Protect the Police – abolish gun control


Christopher Houseman

It’s only 5 days since I asked in a post “Are you sure you want to trust the Police to save you?”. The question has a special, unwelcome resonance for my wife and I. We used to live first in Shiremoor and then in Whitley Bay, Tyne and Wear – only a short drive from the recent shootings thought to have been perpetrated by Raoul Moat. In fact, I’m pretty sure we often drove past the chip shop in Seaton Delaval which was robbed on Monday. And all this only a little more than a month after Derrick Bird shot 12 people dead and wounded 11 more in and around Whitehaven in Cumbria.

Perhaps most revealing in current news coverage is the complete lack of any appetite for further gun control laws, and the apparently deliberate downplaying of the death of Chris Brown, Samantha Stobbart’s boyfriend. No doubt this is largely because of the ongoing efforts to persuade Mr. Moat to give himself up peaceably, in which context it would make little sense to play up the one death to date in this sorry tale. But I can’t help noticing something else, too. Like Derrick Bird, both Mr. Moat and the late Mr. Brown are a great advertisement for the unwisdom of gun control.

On the one hand, can we doubt any longer that even the most rigorous psychological profiling can’t ensure that lawfully registered gun owners will never pose a threat to the general public? On the other, what good are stringent gun control laws which can’t be consistently enforced? Raoul Moat, a violent felon known to have possessed guns and other weapons in the past, seems to have obtained both an illegal firearm and ammunition within 48 hours of being released from prison.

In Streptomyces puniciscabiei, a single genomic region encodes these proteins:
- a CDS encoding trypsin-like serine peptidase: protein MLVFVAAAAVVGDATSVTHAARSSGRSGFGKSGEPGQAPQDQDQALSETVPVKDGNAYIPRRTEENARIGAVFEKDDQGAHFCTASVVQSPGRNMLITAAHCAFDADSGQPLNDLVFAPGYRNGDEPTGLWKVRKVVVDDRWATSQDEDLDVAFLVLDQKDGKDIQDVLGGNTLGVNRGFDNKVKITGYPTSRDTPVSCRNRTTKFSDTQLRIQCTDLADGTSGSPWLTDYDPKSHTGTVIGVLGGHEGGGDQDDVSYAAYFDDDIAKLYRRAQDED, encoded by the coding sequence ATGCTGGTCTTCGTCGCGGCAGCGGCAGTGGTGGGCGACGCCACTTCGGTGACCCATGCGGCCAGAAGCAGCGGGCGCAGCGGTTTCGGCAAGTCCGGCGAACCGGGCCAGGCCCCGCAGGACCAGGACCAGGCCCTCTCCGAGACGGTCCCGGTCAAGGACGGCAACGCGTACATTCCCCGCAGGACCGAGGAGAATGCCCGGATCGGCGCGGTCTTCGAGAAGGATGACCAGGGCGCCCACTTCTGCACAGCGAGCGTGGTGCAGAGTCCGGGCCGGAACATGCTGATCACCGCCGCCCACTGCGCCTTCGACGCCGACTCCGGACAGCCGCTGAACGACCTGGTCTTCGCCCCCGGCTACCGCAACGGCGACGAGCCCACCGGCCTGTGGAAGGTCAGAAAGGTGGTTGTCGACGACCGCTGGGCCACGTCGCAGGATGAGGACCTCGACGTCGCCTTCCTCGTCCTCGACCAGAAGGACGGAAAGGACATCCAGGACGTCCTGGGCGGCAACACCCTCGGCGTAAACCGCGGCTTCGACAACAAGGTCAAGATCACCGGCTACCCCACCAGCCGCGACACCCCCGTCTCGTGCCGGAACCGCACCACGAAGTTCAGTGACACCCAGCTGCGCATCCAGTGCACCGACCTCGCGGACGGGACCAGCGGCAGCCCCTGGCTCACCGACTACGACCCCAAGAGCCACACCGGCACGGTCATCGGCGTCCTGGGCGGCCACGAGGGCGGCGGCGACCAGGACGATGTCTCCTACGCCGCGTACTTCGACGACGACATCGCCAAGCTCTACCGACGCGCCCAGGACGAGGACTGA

It’s time to acknowledge that the so-called “war on guns” has been lost. We might also reflect on how much heartache, blood, time and money might have been saved if the late Mr. Chris Brown had been allowed to take a gun to a gunfight instead of an iron bar. True, one could argue with hindsight that he should have taken cover and then dialled 999, but such behaviour might be exceptional in a boyfriend of just one week who was also reportedly a martial arts instructor.

But there is one more tragic twist in the tale: on the same day the withdrawal of British troops from Sangin province in favour of their American counterparts was announced, the BBC mentioned the possibility of bringing a number of armoured cars over from Northern Ireland for deployment in the hunt for Raoul Moat. Never mind looking after us or the Afghans; it would appear the agents of the British state can barely protect themselves. To paraphrase Phil Zimmerman, the creator of the PGP encryption program, “When guns are outlawed, only outlaws will have guns”.